Finding units and zero divisors in a polynomial quotient ring

I am trying to study for an exam and I am not sure of this solution my professor posted to an exercise. I am given the polynomial quotient ring $$\mathbb{Z}_6/(x^2+2x)$$ and have to find all units and zero divisors.

My initial idea was to do a multiplication table, but with a group this big I am sure there must be another way. For units, I was thinking all polynomials that are coprime to $$x$$ and $$x+2$$, but this isn’t what the solutions have.

He lists the units as $$1, 5, x+1, 2x+5, 3x+1, 3x+5, 4x+1, 5x+5$$, but gives no reason why. I understand these are all coprime to the ideal, but why isn’t $$x+3$$ an ideal for example?

He then says the zero divisors are everything that isn’t a unit or zero. Why is this? I thought it was possible for an element to be neither a unit nor a zero divisor.

Thank you very much.

Hint: first we can think of elements of $$\mathbb{Z}_6[x]/(x^2+2x)$$ is of the form $$a+bx$$ where $$a,b\in \mathbb{Z}_6$$.

Now $$a+bx$$ is a unit if and only if there is $$c+dx$$ such that $$(a+bx)(c+dx)=1$$. Note that since $$x^2=-2x$$ in the ring, we have \begin{align}1=(a+bx)(c+dx)&=ac+(ad+bc)x+bdx^2\\&=ac+(ad+bc)x+bd(-2x)\\ &=ac+(ad+bc-2bd)x \end{align}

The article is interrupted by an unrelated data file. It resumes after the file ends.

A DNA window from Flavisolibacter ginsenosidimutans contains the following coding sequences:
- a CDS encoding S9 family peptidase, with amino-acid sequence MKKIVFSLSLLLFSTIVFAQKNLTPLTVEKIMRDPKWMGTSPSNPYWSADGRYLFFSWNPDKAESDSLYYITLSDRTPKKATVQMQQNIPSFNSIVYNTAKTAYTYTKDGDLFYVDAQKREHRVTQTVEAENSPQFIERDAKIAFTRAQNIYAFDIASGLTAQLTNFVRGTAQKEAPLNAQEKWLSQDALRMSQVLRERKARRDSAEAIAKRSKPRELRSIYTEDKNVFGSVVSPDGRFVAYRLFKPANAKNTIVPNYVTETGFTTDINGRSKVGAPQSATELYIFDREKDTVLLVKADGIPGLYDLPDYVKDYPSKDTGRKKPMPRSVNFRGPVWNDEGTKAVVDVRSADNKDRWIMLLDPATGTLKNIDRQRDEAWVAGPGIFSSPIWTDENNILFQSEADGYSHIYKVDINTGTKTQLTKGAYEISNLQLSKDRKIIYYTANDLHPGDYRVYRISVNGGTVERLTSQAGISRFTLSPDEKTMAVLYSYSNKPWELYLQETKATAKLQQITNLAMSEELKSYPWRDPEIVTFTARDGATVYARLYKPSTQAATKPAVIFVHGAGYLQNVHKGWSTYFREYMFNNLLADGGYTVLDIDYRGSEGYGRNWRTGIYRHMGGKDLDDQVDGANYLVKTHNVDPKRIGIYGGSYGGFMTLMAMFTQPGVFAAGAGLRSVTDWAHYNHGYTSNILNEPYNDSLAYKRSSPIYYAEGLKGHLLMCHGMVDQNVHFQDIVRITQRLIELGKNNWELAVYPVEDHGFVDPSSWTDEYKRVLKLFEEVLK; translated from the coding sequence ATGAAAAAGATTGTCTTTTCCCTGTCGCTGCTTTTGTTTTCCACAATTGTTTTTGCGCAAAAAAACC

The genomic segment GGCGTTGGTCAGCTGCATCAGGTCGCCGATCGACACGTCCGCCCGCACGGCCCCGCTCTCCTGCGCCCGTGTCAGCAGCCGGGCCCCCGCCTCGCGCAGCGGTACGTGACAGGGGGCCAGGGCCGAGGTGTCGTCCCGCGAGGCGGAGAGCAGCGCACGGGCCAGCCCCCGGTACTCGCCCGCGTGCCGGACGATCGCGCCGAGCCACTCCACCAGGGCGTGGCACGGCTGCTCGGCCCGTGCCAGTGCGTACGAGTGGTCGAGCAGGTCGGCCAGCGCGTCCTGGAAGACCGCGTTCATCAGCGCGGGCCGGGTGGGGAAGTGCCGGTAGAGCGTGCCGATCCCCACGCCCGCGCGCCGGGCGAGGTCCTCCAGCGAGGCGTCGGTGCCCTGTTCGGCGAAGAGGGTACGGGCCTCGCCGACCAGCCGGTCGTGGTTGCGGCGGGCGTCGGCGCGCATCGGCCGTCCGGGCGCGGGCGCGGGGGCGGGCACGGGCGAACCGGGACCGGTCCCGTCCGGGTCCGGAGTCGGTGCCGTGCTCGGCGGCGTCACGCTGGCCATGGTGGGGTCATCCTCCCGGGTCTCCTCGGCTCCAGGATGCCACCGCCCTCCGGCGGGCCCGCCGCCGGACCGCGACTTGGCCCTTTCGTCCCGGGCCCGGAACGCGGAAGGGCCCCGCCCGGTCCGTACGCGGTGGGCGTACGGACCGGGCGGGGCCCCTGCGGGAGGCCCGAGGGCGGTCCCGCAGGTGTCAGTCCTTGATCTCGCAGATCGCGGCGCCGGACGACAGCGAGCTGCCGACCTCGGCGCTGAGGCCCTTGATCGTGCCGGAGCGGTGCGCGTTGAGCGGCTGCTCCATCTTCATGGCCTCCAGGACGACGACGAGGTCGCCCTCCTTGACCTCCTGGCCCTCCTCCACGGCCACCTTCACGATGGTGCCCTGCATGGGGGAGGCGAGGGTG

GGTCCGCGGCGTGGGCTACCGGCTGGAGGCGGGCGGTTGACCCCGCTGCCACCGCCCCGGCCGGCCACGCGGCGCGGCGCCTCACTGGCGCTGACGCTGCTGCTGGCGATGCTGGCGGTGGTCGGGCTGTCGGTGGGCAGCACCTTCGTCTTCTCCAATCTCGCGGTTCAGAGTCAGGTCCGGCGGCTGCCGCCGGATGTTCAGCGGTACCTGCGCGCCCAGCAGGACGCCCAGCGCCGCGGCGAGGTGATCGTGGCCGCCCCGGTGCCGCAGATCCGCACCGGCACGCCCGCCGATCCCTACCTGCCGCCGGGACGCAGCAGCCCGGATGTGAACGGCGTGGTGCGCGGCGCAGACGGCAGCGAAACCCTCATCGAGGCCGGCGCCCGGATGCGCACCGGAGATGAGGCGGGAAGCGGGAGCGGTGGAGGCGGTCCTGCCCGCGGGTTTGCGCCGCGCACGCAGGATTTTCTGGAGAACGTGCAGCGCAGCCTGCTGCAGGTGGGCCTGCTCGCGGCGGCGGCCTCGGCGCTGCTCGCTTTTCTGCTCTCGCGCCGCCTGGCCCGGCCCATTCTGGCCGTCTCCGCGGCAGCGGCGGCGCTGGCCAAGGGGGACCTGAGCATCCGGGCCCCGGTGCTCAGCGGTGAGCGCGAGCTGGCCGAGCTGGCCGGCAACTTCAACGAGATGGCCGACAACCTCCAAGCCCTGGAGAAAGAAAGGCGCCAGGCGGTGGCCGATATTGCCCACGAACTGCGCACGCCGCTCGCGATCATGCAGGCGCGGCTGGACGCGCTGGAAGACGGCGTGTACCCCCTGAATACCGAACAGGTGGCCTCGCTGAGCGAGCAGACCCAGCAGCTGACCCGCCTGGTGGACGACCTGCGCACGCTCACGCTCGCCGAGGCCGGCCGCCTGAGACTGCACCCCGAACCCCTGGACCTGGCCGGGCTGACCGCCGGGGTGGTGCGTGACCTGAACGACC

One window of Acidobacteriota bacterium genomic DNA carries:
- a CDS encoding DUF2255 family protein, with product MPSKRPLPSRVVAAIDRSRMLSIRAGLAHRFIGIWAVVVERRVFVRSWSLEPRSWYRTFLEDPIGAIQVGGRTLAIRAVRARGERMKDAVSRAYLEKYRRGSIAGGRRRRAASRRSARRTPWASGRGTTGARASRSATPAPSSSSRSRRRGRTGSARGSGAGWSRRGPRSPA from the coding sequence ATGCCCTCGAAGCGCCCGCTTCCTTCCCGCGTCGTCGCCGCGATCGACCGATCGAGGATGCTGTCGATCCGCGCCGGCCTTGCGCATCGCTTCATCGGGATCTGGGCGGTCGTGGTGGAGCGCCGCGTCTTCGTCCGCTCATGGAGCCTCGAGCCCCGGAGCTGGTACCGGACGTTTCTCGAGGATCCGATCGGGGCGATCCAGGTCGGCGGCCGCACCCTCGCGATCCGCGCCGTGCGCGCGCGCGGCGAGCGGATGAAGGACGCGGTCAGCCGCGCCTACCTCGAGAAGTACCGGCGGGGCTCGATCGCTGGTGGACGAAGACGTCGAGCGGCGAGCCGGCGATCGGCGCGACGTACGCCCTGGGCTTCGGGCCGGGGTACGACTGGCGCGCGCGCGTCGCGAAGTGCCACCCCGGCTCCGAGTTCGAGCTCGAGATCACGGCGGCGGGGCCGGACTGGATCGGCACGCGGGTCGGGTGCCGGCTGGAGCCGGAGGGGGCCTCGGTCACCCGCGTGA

Then you need to solve system of equation $$ac=1$$ and $$ad+bc-2bd=0$$.

First, note that this quotient ring is finite (since $$x^2+2x$$ is monic). In fact it must have $$36$$ elements.

Now in a finite (commutative) ring $$R$$, every element is either a unit, zero or a zero-divisor.

Why? Well, for any nonzero element $$x$$ in $$R$$, consider the sequence $$x^n$$ for $$n\in \Bbb{N}$$. By pigeonhole $$x^n=x^m$$ for some $$n,m$$ with $$n. Then $$x^nx^{m-n}=x^n$$, or $$x^n(x^{m-n}-1)=0$$. There are two possibilities. Either $$x^{m-n}-1=0$$ and $$x^{m-n}=1$$, so $$x$$ is a unit, or $$x^{m-n}-1\ne 0$$. In this case, let $$a$$ be the least integer such that $$x^a(x^{m-n}-1)=0$$. Then $$c=x^{a-1}(x^{m-n}-1)\ne 0$$ but $$xc=0$$.

For the specifics of finding the actual units, user9077 has already given a good answer, so I won't duplicate that.